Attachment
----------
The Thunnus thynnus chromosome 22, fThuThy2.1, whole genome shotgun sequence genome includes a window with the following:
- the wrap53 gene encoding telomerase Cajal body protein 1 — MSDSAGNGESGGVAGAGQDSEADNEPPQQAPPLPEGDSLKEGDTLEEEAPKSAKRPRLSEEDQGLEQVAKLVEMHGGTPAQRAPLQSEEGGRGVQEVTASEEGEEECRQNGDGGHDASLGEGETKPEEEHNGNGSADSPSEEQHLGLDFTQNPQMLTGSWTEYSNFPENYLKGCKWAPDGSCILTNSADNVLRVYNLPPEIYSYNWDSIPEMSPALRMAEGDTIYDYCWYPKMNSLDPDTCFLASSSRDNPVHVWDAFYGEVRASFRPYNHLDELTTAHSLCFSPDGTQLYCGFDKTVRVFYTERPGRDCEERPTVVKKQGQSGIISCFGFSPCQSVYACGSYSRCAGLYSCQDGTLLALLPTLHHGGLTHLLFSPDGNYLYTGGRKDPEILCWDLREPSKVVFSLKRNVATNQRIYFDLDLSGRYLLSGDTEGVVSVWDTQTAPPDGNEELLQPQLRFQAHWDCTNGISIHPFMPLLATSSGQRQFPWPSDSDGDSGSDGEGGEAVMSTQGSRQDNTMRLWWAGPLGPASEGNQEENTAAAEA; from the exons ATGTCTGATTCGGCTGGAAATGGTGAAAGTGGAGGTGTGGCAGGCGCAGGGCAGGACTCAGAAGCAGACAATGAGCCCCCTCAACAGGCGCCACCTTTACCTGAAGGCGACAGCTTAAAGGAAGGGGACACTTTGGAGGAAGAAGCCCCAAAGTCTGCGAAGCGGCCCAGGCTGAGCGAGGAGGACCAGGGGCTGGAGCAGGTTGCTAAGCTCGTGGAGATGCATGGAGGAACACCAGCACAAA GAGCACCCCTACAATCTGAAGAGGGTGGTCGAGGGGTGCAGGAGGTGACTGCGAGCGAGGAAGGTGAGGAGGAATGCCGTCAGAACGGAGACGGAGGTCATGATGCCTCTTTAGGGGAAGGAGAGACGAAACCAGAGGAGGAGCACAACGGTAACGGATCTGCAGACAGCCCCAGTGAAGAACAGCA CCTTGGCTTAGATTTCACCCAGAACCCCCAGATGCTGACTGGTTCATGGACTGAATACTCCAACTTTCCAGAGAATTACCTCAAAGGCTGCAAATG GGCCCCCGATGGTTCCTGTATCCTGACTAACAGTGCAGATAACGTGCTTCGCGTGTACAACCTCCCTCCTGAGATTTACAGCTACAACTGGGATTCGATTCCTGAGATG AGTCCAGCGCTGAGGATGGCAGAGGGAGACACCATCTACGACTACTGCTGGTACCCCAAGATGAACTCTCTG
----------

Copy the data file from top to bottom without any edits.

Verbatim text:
The Thunnus thynnus chromosome 22, fThuThy2.1, whole genome shotgun sequence genome includes a window with the following:
- the wrap53 gene encoding telomerase Cajal body protein 1 — MSDSAGNGESGGVAGAGQDSEADNEPPQQAPPLPEGDSLKEGDTLEEEAPKSAKRPRLSEEDQGLEQVAKLVEMHGGTPAQRAPLQSEEGGRGVQEVTASEEGEEECRQNGDGGHDASLGEGETKPEEEHNGNGSADSPSEEQHLGLDFTQNPQMLTGSWTEYSNFPENYLKGCKWAPDGSCILTNSADNVLRVYNLPPEIYSYNWDSIPEMSPALRMAEGDTIYDYCWYPKMNSLDPDTCFLASSSRDNPVHVWDAFYGEVRASFRPYNHLDELTTAHSLCFSPDGTQLYCGFDKTVRVFYTERPGRDCEERPTVVKKQGQSGIISCFGFSPCQSVYACGSYSRCAGLYSCQDGTLLALLPTLHHGGLTHLLFSPDGNYLYTGGRKDPEILCWDLREPSKVVFSLKRNVATNQRIYFDLDLSGRYLLSGDTEGVVSVWDTQTAPPDGNEELLQPQLRFQAHWDCTNGISIHPFMPLLATSSGQRQFPWPSDSDGDSGSDGEGGEAVMSTQGSRQDNTMRLWWAGPLGPASEGNQEENTAAAEA; from the exons ATGTCTGATTCGGCTGGAAATGGTGAAAGTGGAGGTGTGGCAGGCGCAGGGCAGGACTCAGAAGCAGACAATGAGCCCCCTCAACAGGCGCCACCTTTACCTGAAGGCGACAGCTTAAAGGAAGGGGACACTTTGGAGGAAGAAGCCCCAAAGTCTGCGAAGCGGCCCAGGCTGAGCGAGGAGGACCAGGGGCTGGAGCAGGTTGCTAAGCTCGTGGAGATGCATGGAGGAACACCAGCACAAA GAGCACCCCTACAATCTGAAGAGGGTGGTCGAGGGGTGCAGGAGGTGACTGCGAGCGAGGAAGGTGAGGAGGAATGCCGTCAGAACGGAGACGGAGGTCATGATGCCTCTTTAGGGGAAGGAGAGACGAAACCAGAGGAGGAGCACAACGGTAACGGATCTGCAGACAGCCCCAGTGAAGAACAGCA CCTTGGCTTAGATTTCACCCAGAACCCCCAGATGCTGACTGGTTCATGGACTGAATACTCCAACTTTCCAGAGAATTACCTCAAAGGCTGCAAATG GGCCCCCGATGGTTCCTGTATCCTGACTAACAGTGCAGATAACGTGCTTCGCGTGTACAACCTCCCTCCTGAGATTTACAGCTACAACTGGGATTCGATTCCTGAGATG AGTCCAGCGCTGAGGATGGCAGAGGGAGACACCATCTACGACTACTGCTGGTACCCCAAGATGAACTCTCTG